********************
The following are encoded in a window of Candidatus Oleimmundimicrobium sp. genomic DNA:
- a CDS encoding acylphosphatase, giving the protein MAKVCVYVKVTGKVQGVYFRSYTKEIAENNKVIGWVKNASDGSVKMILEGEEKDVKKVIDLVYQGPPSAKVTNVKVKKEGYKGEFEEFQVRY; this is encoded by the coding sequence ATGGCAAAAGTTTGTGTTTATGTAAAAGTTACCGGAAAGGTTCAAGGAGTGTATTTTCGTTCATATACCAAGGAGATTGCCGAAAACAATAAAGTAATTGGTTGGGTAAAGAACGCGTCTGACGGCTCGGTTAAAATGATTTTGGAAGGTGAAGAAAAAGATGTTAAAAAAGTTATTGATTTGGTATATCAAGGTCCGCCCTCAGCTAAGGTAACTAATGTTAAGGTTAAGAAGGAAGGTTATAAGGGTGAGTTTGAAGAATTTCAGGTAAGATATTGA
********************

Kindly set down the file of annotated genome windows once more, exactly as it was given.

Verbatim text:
The following are encoded in a window of Candidatus Oleimmundimicrobium sp. genomic DNA:
- a CDS encoding acylphosphatase, giving the protein MAKVCVYVKVTGKVQGVYFRSYTKEIAENNKVIGWVKNASDGSVKMILEGEEKDVKKVIDLVYQGPPSAKVTNVKVKKEGYKGEFEEFQVRY; this is encoded by the coding sequence ATGGCAAAAGTTTGTGTTTATGTAAAAGTTACCGGAAAGGTTCAAGGAGTGTATTTTCGTTCATATACCAAGGAGATTGCCGAAAACAATAAAGTAATTGGTTGGGTAAAGAACGCGTCTGACGGCTCGGTTAAAATGATTTTGGAAGGTGAAGAAAAAGATGTTAAAAAAGTTATTGATTTGGTATATCAAGGTCCGCCCTCAGCTAAGGTAACTAATGTTAAGGTTAAGAAGGAAGGTTATAAGGGTGAGTTTGAAGAATTTCAGGTAAGATATTGA